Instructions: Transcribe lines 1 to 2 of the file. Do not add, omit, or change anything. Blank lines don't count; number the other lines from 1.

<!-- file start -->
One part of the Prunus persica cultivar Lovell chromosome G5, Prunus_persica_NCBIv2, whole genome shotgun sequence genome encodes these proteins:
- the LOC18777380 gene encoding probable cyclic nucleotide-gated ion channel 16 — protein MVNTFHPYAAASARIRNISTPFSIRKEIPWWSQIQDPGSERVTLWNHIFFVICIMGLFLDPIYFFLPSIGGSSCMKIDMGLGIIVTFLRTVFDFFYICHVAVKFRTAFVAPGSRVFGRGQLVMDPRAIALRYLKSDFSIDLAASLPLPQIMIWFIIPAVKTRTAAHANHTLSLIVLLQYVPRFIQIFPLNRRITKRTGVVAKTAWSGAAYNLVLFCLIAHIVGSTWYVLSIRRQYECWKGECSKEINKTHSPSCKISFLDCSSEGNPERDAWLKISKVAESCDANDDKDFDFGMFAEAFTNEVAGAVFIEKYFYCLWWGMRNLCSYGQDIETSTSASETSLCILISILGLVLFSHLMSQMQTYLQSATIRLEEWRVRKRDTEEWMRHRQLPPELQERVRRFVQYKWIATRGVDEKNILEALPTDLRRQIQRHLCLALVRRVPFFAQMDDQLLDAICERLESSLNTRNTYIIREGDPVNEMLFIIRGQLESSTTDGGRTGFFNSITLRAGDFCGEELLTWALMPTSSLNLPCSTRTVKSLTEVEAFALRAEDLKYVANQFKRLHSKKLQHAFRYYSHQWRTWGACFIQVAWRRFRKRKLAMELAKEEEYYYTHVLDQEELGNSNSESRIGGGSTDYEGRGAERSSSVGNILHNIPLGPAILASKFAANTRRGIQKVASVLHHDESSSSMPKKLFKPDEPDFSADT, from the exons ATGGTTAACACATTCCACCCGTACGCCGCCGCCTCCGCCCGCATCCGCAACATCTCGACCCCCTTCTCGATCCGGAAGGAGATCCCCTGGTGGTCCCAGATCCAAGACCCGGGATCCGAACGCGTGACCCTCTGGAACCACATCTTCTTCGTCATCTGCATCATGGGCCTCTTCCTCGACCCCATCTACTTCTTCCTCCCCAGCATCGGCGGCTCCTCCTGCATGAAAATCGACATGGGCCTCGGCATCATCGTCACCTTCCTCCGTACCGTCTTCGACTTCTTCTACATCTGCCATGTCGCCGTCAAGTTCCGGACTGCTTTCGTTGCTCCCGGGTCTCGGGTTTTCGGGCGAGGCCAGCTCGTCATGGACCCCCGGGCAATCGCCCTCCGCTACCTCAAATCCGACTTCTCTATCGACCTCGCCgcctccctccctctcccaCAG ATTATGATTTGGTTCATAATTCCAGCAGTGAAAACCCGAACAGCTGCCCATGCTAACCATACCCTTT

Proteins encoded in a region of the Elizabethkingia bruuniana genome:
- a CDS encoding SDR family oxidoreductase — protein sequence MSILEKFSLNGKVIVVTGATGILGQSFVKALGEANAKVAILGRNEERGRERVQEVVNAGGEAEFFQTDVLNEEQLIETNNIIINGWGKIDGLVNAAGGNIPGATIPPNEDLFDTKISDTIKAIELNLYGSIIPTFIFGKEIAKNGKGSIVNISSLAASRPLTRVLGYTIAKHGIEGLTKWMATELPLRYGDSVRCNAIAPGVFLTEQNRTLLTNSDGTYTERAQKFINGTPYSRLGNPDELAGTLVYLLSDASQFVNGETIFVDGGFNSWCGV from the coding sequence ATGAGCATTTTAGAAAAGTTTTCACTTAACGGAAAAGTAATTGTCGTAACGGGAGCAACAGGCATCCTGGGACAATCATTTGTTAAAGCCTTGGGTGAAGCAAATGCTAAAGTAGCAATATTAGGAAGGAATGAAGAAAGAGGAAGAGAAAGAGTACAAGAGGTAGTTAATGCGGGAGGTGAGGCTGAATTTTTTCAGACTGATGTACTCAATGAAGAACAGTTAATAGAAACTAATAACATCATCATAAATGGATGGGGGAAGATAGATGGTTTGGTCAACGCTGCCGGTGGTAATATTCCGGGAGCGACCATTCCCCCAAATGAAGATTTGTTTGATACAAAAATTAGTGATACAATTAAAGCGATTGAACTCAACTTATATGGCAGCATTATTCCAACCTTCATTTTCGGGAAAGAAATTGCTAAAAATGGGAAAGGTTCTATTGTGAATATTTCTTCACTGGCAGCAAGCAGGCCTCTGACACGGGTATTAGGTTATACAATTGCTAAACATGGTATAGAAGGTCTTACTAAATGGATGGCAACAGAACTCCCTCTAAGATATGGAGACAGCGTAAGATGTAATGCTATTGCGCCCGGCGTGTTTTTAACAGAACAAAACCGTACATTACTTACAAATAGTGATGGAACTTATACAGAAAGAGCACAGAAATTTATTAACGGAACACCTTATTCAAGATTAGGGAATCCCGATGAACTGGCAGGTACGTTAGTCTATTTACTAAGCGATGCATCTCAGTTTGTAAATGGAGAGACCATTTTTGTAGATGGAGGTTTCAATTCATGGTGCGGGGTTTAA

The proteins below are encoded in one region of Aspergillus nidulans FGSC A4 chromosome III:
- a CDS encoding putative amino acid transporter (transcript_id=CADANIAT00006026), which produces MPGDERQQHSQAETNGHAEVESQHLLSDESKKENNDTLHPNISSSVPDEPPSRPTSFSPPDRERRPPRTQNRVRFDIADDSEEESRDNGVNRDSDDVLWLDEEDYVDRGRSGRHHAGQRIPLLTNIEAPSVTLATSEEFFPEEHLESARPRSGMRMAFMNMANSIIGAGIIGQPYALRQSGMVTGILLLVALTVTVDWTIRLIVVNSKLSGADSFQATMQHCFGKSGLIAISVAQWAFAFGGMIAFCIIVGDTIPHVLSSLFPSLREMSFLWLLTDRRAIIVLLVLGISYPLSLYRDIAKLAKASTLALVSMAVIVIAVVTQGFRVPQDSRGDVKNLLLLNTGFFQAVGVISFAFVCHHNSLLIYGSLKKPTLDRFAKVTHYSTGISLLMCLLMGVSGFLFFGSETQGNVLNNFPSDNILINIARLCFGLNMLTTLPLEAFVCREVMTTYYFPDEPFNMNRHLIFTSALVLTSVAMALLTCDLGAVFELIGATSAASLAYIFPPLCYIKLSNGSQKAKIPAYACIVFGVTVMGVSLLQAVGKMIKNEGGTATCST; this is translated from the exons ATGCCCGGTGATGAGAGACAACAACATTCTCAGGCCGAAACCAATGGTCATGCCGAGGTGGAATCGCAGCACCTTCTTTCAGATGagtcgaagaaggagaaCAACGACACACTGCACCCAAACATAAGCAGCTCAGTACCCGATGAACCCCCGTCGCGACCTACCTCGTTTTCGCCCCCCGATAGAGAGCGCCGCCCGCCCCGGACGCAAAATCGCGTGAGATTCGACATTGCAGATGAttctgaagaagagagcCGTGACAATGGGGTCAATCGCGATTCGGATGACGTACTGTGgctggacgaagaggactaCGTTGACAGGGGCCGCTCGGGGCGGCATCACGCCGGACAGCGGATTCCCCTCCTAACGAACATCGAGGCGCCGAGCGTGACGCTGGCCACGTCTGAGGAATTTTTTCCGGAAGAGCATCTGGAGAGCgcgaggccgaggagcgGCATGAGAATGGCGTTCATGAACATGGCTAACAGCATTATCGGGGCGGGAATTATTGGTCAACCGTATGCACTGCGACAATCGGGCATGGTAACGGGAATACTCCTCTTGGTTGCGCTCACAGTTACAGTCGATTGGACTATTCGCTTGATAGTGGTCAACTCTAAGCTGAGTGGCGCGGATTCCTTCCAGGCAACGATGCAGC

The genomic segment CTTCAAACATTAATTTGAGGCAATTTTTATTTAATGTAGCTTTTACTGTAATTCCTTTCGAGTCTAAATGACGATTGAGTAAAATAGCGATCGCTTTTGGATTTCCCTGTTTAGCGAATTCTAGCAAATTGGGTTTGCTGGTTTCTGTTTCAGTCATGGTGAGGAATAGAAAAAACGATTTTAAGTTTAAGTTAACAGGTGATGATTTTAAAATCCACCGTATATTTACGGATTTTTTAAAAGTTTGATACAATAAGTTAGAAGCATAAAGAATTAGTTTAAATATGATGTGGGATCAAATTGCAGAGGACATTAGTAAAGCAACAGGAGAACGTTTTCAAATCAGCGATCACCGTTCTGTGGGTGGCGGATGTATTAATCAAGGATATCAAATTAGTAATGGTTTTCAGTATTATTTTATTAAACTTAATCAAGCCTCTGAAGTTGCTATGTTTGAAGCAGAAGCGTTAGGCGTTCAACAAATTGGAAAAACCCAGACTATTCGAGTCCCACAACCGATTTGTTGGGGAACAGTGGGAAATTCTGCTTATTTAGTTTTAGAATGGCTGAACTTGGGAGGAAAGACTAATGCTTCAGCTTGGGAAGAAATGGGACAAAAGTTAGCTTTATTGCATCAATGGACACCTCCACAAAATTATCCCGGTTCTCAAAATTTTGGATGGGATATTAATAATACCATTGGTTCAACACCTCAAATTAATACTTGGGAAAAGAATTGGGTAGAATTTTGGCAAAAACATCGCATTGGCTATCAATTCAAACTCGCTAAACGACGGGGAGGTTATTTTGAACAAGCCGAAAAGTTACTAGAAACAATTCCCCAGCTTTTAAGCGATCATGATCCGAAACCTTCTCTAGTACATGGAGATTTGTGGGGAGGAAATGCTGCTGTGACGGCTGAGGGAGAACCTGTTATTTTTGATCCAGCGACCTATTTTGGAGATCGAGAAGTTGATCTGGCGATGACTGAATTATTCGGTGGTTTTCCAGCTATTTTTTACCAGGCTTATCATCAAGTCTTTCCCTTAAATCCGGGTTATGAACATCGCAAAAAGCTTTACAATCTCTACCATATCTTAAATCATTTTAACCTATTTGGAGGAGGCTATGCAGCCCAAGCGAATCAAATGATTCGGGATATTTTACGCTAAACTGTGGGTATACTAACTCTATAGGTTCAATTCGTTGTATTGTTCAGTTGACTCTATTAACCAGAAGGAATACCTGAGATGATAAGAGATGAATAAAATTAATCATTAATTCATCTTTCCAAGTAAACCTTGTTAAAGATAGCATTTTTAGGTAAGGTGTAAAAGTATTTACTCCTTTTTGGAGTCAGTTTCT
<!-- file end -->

One part of the Prunus persica cultivar Lovell chromosome G5, Prunus_persica_NCBIv2, whole genome shotgun sequence genome encodes these proteins:
- the LOC18777380 gene encoding probable cyclic nucleotide-gated ion channel 16 — protein MVNTFHPYAAASARIRNISTPFSIRKEIPWWSQIQDPGSERVTLWNHIFFVICIMGLFLDPIYFFLPSIGGSSCMKIDMGLGIIVTFLRTVFDFFYICHVAVKFRTAFVAPGSRVFGRGQLVMDPRAIALRYLKSDFSIDLAASLPLPQIMIWFIIPAVKTRTAAHANHTLSLIVLLQYVPRFIQIFPLNRRITKRTGVVAKTAWSGAAYNLVLFCLIAHIVGSTWYVLSIRRQYECWKGECSKEINKTHSPSCKISFLDCSSEGNPERDAWLKISKVAESCDANDDKDFDFGMFAEAFTNEVAGAVFIEKYFYCLWWGMRNLCSYGQDIETSTSASETSLCILISILGLVLFSHLMSQMQTYLQSATIRLEEWRVRKRDTEEWMRHRQLPPELQERVRRFVQYKWIATRGVDEKNILEALPTDLRRQIQRHLCLALVRRVPFFAQMDDQLLDAICERLESSLNTRNTYIIREGDPVNEMLFIIRGQLESSTTDGGRTGFFNSITLRAGDFCGEELLTWALMPTSSLNLPCSTRTVKSLTEVEAFALRAEDLKYVANQFKRLHSKKLQHAFRYYSHQWRTWGACFIQVAWRRFRKRKLAMELAKEEEYYYTHVLDQEELGNSNSESRIGGGSTDYEGRGAERSSSVGNILHNIPLGPAILASKFAANTRRGIQKVASVLHHDESSSSMPKKLFKPDEPDFSADT, from the exons ATGGTTAACACATTCCACCCGTACGCCGCCGCCTCCGCCCGCATCCGCAACATCTCGACCCCCTTCTCGATCCGGAAGGAGATCCCCTGGTGGTCCCAGATCCAAGACCCGGGATCCGAACGCGTGACCCTCTGGAACCACATCTTCTTCGTCATCTGCATCATGGGCCTCTTCCTCGACCCCATCTACTTCTTCCTCCCCAGCATCGGCGGCTCCTCCTGCATGAAAATCGACATGGGCCTCGGCATCATCGTCACCTTCCTCCGTACCGTCTTCGACTTCTTCTACATCTGCCATGTCGCCGTCAAGTTCCGGACTGCTTTCGTTGCTCCCGGGTCTCGGGTTTTCGGGCGAGGCCAGCTCGTCATGGACCCCCGGGCAATCGCCCTCCGCTACCTCAAATCCGACTTCTCTATCGACCTCGCCgcctccctccctctcccaCAG ATTATGATTTGGTTCATAATTCCAGCAGTGAAAACCCGAACAGCTGCCCATGCTAACCATACCCTTT